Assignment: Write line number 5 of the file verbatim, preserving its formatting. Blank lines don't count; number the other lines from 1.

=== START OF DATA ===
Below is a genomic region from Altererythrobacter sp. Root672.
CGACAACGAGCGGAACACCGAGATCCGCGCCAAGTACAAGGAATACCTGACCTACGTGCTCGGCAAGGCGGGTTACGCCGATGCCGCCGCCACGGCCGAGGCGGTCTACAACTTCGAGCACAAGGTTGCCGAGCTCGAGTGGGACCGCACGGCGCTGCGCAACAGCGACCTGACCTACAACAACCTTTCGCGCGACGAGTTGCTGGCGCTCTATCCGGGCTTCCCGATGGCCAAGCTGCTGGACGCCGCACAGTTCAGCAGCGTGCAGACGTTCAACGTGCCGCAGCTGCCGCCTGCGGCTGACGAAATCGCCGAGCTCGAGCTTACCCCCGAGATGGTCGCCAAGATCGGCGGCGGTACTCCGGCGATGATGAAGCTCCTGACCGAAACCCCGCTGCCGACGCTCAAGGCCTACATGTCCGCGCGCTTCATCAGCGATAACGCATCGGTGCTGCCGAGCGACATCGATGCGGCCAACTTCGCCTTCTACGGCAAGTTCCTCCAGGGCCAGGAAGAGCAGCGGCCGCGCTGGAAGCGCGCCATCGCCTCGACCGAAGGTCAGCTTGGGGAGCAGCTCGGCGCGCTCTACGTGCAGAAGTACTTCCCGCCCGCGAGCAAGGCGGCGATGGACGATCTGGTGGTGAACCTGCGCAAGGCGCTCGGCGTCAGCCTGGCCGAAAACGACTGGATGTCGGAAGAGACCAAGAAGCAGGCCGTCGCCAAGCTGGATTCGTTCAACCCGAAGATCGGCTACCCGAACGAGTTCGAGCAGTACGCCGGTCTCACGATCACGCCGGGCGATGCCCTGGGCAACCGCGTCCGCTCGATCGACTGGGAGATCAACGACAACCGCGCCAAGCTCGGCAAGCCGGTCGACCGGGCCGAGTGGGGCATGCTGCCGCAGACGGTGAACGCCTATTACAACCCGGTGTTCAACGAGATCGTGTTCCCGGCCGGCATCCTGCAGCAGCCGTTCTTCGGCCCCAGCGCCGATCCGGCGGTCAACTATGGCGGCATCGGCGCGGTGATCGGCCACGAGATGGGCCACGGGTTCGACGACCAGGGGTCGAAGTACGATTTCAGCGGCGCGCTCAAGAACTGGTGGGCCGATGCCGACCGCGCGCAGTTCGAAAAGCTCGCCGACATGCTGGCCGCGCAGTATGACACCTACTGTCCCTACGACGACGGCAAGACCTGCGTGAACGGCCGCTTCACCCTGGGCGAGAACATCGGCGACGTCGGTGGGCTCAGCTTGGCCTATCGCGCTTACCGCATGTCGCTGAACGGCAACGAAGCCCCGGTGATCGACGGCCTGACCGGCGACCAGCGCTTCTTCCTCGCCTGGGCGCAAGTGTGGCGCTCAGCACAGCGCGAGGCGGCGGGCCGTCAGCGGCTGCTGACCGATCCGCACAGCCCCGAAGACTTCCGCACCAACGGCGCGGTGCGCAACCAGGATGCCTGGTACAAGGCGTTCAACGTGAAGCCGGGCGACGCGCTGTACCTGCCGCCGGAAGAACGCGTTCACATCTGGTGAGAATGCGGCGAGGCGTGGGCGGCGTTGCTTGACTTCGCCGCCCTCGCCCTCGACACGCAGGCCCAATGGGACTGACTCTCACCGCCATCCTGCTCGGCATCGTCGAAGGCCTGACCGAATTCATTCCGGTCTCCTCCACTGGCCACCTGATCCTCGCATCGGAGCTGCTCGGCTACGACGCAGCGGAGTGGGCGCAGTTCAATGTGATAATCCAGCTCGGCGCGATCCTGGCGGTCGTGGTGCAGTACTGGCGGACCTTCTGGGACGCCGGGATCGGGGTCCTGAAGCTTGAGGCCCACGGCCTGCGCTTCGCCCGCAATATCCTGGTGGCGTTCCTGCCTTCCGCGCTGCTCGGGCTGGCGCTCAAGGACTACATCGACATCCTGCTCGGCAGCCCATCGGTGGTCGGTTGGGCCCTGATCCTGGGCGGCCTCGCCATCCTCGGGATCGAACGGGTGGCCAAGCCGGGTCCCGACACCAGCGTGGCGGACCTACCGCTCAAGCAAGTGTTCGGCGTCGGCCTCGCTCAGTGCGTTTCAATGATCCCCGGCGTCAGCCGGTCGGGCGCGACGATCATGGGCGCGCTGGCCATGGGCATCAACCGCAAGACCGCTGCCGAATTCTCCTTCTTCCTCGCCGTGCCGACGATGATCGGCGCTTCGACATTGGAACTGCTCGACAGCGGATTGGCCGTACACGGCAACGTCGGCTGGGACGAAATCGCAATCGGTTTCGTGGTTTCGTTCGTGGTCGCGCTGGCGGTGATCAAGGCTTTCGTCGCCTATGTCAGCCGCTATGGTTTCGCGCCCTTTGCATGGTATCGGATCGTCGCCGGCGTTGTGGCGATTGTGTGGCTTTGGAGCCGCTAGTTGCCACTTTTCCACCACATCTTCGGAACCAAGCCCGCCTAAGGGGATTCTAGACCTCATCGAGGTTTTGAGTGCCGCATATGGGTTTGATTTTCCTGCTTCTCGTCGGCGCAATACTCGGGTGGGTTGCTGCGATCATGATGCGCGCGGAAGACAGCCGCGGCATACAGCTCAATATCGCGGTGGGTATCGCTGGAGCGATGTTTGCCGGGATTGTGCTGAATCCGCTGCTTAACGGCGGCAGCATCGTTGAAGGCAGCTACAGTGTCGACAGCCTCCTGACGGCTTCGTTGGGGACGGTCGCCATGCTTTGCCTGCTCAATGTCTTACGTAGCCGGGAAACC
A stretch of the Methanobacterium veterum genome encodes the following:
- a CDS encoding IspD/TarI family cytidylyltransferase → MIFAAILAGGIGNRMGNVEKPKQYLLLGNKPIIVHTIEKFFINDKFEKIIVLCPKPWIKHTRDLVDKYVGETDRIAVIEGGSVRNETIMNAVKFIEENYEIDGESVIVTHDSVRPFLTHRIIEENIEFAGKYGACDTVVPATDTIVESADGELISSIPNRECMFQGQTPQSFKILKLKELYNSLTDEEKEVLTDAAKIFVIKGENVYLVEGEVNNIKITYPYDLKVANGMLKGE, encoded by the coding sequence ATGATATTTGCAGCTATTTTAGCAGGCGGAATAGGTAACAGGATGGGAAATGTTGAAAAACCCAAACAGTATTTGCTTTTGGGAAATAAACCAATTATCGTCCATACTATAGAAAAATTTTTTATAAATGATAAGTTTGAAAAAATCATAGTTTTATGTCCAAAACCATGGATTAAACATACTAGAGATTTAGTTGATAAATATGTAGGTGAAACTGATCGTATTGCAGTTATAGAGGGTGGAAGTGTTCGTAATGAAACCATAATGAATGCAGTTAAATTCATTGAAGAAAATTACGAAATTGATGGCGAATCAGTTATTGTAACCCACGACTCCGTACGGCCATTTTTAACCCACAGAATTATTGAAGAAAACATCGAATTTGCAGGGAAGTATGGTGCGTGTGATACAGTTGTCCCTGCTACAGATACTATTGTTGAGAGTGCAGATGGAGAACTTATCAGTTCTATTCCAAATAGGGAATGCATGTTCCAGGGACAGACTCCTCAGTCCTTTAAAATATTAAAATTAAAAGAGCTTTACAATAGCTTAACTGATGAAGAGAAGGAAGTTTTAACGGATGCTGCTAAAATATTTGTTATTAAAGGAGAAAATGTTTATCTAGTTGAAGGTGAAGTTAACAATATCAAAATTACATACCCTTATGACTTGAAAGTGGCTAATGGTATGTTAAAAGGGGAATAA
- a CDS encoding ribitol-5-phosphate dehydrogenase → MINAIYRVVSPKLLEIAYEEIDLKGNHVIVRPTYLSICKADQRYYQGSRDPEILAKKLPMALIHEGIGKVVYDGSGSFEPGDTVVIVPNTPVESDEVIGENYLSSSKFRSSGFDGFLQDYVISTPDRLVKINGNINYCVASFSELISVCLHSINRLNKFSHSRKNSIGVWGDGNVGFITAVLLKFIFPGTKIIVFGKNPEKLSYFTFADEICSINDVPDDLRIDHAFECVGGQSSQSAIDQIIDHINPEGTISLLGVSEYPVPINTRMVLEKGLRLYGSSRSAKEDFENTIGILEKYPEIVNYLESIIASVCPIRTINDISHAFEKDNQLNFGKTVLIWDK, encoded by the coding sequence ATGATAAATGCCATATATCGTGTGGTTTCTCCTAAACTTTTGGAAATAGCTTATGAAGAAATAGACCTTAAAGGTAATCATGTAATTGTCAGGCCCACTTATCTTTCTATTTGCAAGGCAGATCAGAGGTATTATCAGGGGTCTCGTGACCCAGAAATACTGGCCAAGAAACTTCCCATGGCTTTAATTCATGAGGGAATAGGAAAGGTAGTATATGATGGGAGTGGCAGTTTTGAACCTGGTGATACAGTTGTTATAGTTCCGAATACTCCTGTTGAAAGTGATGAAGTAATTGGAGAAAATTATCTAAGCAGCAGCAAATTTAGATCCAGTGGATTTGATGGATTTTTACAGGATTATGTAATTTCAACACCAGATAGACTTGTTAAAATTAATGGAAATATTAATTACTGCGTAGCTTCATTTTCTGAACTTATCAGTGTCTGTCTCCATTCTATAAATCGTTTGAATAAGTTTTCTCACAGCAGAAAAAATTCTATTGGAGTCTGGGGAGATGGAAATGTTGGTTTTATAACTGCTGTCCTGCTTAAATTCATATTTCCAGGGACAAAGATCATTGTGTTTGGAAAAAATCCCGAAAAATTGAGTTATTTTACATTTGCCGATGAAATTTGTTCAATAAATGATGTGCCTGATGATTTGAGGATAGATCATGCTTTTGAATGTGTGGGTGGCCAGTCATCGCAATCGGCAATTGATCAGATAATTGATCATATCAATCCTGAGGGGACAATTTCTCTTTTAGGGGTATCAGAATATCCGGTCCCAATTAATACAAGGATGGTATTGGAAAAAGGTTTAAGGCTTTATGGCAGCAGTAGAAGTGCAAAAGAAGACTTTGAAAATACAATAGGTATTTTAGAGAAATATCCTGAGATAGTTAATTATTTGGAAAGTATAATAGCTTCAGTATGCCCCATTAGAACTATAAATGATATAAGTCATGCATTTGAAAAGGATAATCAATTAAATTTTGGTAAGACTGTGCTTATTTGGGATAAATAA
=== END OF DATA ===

- a CDS encoding ribitol-5-phosphate dehydrogenase → MINAIYRVVSPKLLEIAYEEIDLKGNHVIVRPTYLSICKADQRYYQGSRDPEILAKKLPMALIHEGIGKVVYDGSGSFEPGDTVVIVPNTPVESDEVIGENYLSSSKFRSSGFDGFLQDYVISTPDRLVKINGNINYCVASFSELISVCLHSINRLNKFSHSRKNSIGVWGDGNVGFITAVLLKFIFPGTKIIVFGKNPEKLSYFTFADEICSINDVPDDLRIDHAFECVGGQSSQSAIDQIIDHINPEGTISLLGVSEYPVPINTRMVLEKGLRLYGSSRSAKEDFENTIGILEKYPEIVNYLESIIASVCPIRTINDISHAFEKDNQLNFGKTVLIWDK, encoded by the coding sequence ATGATAAATGCCATATATCGTGTGGTTTCTCCTAAACTTTTGGAAATAGCTTATGAAGAAATAGACCTTAAAGGTAATCATGTAATTGTCAGGCCCACTTATCTTTCTATTTGCAAGGCAGATCAGAGGTATTATCAGGGGTCTCGTGACCCAGAAATACTGGCCAAGAAACTTCCCATGGCTTTAATTCATGAGGGAATAGGAAAGGTAGTATATGATGGGAGTGGCAGTTTTGAACCTGGTGATACAGTTGTTATAGTTCCGAATACTCCTGTTGAAAGTGATGAAGTAATTGGAGAAAATTATCTAAGCAGCAGCAAATTTAGATCCAGTGGATTTGATGGATTTTTACAGGATTATGTAATTTCAACACCAGATAGACTTGTTAAAATTAATGGAAATATTAATTACTGCGTAGCTTCATTTTCTGAACTTATCAGTGTCTGTCTCCATTCTATAAATCGTTTGAATAAGTTTTCTCACAGCAGAAAAAATTCTATTGGAGTCTGGGGAGATGGAAATGTTGGTTTTATAACTGCTGTCCTGCTTAAATTCATATTTCCAGGGACAAAGATCATTGTGTTTGGAAAAAATCCCGAAAAATTGAGTTATTTTACATTTGCCGATGAAATTTGTTCAATAAATGATGTGCCTGATGATTTGAGGATAGATCATGCTTTTGAATGTGTGGGTGGCCAGTCATCGCAATCGGCAATTGATCAGATAATTGATCATATCAATCCTGAGGGGACAATTTCTCTTTTAGGGGTATCAGAATATCCGGTCCCAATTAATACAAGGATGGTATTGGAAAAAGGTTTAAGGCTTTATGGCAGCAGTAGAAGTGCAAAAGAAGACTTTGAAAATACAATAGGTATTTTAGAGAAATATCCTGAGATAGTTAATTATTTGGAAAGTATAATAGCTTCAGTATGCCCCATTAGAACTATAAATGATATAAGTCATGCATTTGAAAAGGATAATCAATTAAATTTTGGTAAGACTGTGCTTATTTGGGATAAATAA